"Fad Diets," "Fast Easy Weight Loss" - Dieter Beware!

Are you one of the estimated 50 million Americans who will go on a diet this year? If so, you may be tempted by advertisements for products promising easy, quick ways to lose weight. You should know that when it comes to losing weight, gimmicks usually don't deliver on their promises.

Many dieters try to find a quick fix for their weight problems, but there are no simple solutions. Americans spend billions of dollars each year on diet books, gimmicks and other products to try to lose weight ($6 billion per year, according to the Federal Trade Commission). Almost monthly, a new book or magazine announces the latest "miracle diet," promising dramatic weight loss. Beware of "fad" diets and know how to recognize one.

When it comes to evaluating claims for weight loss products, the Federal Trade Commission recommends a healthy portion of skepticism. Before you spend money on products or programs that promise fast or easy weight loss, weigh the claims and consider these tips:

  • "Lose 30 Pounds in Just 30 Days." As a rule, the faster you lose weight, the more likely you are to gain it back. Also, fast weight loss could harm your health. Unless your doctor advises it, don't look for programs that promise quick weight loss.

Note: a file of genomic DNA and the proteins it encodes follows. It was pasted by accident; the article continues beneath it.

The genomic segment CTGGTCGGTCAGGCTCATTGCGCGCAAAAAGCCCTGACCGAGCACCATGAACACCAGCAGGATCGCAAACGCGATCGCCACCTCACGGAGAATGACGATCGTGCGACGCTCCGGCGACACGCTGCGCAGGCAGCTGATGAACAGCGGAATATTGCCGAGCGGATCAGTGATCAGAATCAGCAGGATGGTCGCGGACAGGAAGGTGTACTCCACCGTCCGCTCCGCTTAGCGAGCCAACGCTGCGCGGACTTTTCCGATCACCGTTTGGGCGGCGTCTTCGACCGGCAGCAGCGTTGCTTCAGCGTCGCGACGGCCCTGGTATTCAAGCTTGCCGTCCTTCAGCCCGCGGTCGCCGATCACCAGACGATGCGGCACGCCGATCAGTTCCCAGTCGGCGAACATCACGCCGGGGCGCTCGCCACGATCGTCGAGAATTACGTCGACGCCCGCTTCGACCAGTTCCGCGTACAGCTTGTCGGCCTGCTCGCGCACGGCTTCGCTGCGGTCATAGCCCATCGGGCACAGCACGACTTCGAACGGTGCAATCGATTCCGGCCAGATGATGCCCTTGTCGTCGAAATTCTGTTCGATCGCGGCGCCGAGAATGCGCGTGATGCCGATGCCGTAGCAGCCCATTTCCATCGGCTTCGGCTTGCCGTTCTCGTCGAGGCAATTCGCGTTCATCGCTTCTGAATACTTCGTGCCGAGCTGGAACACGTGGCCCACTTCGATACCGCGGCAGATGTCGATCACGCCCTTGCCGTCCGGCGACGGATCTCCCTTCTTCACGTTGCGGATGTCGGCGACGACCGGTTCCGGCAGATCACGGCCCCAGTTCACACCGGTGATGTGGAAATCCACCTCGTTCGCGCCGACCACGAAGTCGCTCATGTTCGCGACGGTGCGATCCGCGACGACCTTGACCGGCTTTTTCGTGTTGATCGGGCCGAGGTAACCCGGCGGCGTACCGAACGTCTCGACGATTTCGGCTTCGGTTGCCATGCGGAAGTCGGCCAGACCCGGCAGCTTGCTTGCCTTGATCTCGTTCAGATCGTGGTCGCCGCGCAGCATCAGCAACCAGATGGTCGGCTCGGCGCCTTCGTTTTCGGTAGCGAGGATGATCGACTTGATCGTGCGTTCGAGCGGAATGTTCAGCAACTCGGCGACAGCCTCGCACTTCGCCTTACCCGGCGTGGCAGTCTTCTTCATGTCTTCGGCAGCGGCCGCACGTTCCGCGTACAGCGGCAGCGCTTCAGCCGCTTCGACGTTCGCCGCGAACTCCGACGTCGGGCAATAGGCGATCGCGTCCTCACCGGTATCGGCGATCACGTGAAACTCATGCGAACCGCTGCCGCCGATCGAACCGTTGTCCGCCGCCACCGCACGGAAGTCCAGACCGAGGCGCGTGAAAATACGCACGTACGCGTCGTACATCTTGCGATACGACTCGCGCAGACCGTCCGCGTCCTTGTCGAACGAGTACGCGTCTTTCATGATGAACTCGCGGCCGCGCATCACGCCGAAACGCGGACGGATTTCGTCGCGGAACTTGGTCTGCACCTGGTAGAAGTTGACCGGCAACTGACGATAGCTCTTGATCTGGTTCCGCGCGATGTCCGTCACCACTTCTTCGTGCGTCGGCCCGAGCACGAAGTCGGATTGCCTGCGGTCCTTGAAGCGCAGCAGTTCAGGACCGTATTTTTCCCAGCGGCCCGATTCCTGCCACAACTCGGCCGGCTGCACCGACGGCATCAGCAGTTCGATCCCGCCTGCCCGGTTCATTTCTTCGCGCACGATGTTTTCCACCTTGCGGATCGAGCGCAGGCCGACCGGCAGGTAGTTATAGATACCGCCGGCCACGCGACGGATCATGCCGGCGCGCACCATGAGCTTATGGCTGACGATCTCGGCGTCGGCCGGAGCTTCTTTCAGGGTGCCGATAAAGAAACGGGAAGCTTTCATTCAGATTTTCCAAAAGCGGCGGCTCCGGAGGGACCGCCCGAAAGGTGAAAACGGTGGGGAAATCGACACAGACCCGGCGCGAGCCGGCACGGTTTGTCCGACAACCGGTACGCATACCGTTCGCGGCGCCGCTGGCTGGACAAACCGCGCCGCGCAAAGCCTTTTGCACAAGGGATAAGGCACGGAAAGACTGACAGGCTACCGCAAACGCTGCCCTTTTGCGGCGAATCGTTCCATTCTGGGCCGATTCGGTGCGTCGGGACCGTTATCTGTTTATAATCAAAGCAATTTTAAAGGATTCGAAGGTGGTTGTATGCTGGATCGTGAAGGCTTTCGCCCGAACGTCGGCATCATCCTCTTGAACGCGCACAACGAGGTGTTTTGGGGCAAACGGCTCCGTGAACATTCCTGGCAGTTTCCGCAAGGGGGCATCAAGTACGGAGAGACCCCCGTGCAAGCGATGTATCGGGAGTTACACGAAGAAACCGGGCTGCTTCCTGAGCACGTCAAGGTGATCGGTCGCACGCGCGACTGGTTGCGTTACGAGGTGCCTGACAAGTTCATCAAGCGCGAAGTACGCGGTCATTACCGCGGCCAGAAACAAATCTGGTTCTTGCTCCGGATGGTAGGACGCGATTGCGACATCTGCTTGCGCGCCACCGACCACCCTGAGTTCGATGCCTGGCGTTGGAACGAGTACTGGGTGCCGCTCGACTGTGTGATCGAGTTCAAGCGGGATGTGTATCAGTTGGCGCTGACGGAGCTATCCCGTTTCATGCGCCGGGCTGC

• "Lose All the Weight You Can For Just $39.99." Some weight loss programs have hidden costs. For example, some don't advertise the fact that you must buy their prepackaged meals that cost more than the program fees. Before you sign up for any weight loss program, ask for all the costs. Get them in writing.


  • "Lose Weight While You Sleep." Claims for diet products and programs that promise weight loss without effort are phony.


  • "Lose Weight And Keep It Off For Good." Be suspicious about products promising long-term or permanent weight loss. To lose weight and keep it off, you must change how you eat and how much you exercise.


  • "John Doe Lost 84 Pounds in Six Weeks." Don't be misled by someone else's weight loss claims. Even if the claims are true, someone else's success may have little relation to your own chances of success.


  • "Scientific Breakthrough...Medical Miracle." There are no miracle weight loss products. To lose weight, you have to reduce your intake of calories and increase your physical activity. Be skeptical about exaggerated claims.

For more, please visit our Weight Loss Center and Nutrition Center.

Some of the above information has been provided with the kind permission of the Federal Trade Commission (www.ftc.gov).


Last Editorial Review: 1/28/2003